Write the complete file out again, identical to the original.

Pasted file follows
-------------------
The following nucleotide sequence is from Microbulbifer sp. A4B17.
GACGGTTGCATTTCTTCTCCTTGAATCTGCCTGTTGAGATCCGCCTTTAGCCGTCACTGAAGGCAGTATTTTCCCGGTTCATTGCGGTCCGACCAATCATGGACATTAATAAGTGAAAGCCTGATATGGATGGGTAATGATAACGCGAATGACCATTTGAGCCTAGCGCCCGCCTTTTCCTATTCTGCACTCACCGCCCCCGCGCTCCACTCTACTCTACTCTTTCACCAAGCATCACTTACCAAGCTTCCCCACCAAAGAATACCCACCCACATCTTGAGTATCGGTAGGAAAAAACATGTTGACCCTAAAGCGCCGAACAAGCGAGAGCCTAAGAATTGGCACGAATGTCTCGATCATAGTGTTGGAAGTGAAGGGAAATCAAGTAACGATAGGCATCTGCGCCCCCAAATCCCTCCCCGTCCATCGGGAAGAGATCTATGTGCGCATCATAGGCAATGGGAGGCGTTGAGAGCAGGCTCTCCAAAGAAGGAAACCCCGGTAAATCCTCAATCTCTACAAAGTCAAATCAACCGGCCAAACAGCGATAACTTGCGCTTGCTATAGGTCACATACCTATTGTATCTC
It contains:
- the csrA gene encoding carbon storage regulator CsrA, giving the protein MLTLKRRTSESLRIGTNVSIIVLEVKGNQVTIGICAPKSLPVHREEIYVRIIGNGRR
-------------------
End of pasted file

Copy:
The following nucleotide sequence is from Microbulbifer sp. A4B17.
GACGGTTGCATTTCTTCTCCTTGAATCTGCCTGTTGAGATCCGCCTTTAGCCGTCACTGAAGGCAGTATTTTCCCGGTTCATTGCGGTCCGACCAATCATGGACATTAATAAGTGAAAGCCTGATATGGATGGGTAATGATAACGCGAATGACCATTTGAGCCTAGCGCCCGCCTTTTCCTATTCTGCACTCACCGCCCCCGCGCTCCACTCTACTCTACTCTTTCACCAAGCATCACTTACCAAGCTTCCCCACCAAAGAATACCCACCCACATCTTGAGTATCGGTAGGAAAAAACATGTTGACCCTAAAGCGCCGAACAAGCGAGAGCCTAAGAATTGGCACGAATGTCTCGATCATAGTGTTGGAAGTGAAGGGAAATCAAGTAACGATAGGCATCTGCGCCCCCAAATCCCTCCCCGTCCATCGGGAAGAGATCTATGTGCGCATCATAGGCAATGGGAGGCGTTGAGAGCAGGCTCTCCAAAGAAGGAAACCCCGGTAAATCCTCAATCTCTACAAAGTCAAATCAACCGGCCAAACAGCGATAACTTGCGCTTGCTATAGGTCACATACCTATTGTATCTC
It contains:
- the csrA gene encoding carbon storage regulator CsrA, giving the protein MLTLKRRTSESLRIGTNVSIIVLEVKGNQVTIGICAPKSLPVHREEIYVRIIGNGRR